|Title||Impact of lincosamides antibiotics on the composition of the rat gut microbiota and the metabolite profile of plasma and feces|
|Author(s)||Behr, C.; Ramírez-Hincapié, S.; Cameron, H.J.; Strauss, V.; Walk, T.; Herold, M.; Beekmann, K.; Rietjens, I.M.C.M.; Ravenzwaay, B. van|
|Source||Toxicology Letters 296 (2018). - ISSN 0378-4274 - p. 139 - 151.|
Sub-department of Toxicology
Laboratory of Geo-information Science and Remote Sensing
|Publication type||Refereed Article in a scientific journal|
|Keyword(s)||Antibiotics - Gut microbiome - Metabolomics - Microbiome-related metabolites - Repeated dose oral toxicity study - Taxonomic profiling|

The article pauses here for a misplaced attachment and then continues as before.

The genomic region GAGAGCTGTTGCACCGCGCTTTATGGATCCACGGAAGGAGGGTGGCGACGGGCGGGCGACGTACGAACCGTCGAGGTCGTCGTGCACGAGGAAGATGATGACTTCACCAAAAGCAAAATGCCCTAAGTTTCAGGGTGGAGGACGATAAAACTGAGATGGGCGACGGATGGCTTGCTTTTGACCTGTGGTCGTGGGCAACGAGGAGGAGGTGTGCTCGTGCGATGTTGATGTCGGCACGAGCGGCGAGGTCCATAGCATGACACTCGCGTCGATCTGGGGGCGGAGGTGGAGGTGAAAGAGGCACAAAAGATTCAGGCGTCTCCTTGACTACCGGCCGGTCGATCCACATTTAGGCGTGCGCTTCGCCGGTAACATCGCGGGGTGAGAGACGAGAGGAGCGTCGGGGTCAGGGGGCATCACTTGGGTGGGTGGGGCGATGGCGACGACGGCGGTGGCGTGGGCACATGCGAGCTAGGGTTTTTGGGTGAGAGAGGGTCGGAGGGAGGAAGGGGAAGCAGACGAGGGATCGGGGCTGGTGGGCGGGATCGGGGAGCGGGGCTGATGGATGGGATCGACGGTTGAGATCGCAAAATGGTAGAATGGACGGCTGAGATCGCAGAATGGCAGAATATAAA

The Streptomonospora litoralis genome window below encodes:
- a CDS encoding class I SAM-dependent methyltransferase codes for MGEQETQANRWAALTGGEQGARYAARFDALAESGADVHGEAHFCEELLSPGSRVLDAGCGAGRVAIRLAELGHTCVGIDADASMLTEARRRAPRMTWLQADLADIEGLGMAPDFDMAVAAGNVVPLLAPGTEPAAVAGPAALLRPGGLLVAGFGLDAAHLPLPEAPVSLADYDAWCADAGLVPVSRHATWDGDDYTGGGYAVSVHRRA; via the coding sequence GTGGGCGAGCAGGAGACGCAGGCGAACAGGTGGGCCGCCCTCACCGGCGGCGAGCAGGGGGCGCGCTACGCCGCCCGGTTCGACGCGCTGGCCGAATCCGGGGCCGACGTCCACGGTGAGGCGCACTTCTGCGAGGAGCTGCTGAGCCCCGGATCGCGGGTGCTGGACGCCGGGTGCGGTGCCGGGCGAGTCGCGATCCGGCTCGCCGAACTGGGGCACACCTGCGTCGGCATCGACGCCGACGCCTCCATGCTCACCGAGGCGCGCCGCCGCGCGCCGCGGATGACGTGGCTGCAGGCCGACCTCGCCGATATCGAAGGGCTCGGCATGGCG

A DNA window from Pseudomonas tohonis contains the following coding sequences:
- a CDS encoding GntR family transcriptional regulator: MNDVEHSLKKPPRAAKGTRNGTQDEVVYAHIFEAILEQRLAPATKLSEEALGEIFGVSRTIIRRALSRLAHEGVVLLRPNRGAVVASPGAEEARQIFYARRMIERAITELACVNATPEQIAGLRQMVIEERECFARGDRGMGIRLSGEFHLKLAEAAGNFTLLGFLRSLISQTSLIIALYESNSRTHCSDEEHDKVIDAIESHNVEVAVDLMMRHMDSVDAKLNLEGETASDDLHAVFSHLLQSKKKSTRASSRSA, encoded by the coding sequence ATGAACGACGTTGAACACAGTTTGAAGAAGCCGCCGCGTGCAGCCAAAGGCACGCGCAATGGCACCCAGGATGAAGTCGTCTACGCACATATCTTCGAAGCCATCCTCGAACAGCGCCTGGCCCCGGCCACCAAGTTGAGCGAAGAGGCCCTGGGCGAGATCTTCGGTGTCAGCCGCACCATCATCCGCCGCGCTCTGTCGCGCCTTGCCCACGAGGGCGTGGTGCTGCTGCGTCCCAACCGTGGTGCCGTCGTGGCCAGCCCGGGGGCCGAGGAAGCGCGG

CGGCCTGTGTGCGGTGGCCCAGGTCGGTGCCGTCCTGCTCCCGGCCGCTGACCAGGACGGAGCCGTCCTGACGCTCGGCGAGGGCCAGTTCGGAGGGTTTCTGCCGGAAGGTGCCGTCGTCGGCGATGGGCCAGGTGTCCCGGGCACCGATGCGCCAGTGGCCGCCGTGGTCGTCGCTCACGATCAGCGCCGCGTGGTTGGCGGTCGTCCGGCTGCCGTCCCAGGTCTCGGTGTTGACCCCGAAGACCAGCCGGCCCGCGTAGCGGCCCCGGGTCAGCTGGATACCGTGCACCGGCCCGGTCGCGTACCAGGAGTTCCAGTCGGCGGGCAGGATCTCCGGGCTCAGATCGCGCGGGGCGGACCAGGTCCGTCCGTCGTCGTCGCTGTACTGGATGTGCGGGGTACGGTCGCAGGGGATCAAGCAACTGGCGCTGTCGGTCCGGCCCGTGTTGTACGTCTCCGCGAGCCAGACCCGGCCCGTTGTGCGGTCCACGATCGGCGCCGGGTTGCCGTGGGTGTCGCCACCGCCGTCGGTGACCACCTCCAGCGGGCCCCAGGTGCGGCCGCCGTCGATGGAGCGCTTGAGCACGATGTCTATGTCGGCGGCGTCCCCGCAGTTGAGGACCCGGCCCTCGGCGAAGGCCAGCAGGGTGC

The importance of the gut microorganisms and their wide range of interactions with the host are well-acknowledged. In this study, lincomycin and clindamycin were used to modulate microbial communities of Wistar rats to gain a comprehensive understanding of the implications of microbiome alterations. A metabolomics approach and taxonomic profiling were applied to characterize the effects of these antibiotics on the functionality of the microbiome and to identify microbiome-related metabolites. After treatment, the diversity of the microbial community was drastically reduced. Bacteroidetes and Verrucomicrobia were drastically reduced, Tenericutes and Deferribacteres completely disappeared, while abundance of Firmicutes and Proteobacteria were highly increased. Changes in plasma and feces metabolites were observed for metabolites belonging mainly to the class of complex lipids, fatty acids and related metabolites as well as amino acids and related compounds. Bile acid metabolism was markedly affected: taurocholic acid, glycochenodeoxycholic acid and cholic acid presented abrupt changes showing a specific metabolite pattern indicating disruption of the microbial community. In both plasma and feces taurocholic acid was highly upregulated upon treatment whereas glycochenodeoxycholic acid was downregulated. Cholic acid was upregulated in feces but downregulated in plasma. These results show that changes in the gut microbial community lead to alterations of the metabolic profile in blood and feces of the host and can be used to identify potentially microbiome-related metabolites. This implies that metabolomics could be a suitable tool to estimate the extent of changes induced in the intestinal microbiome with respect to consequences for the host.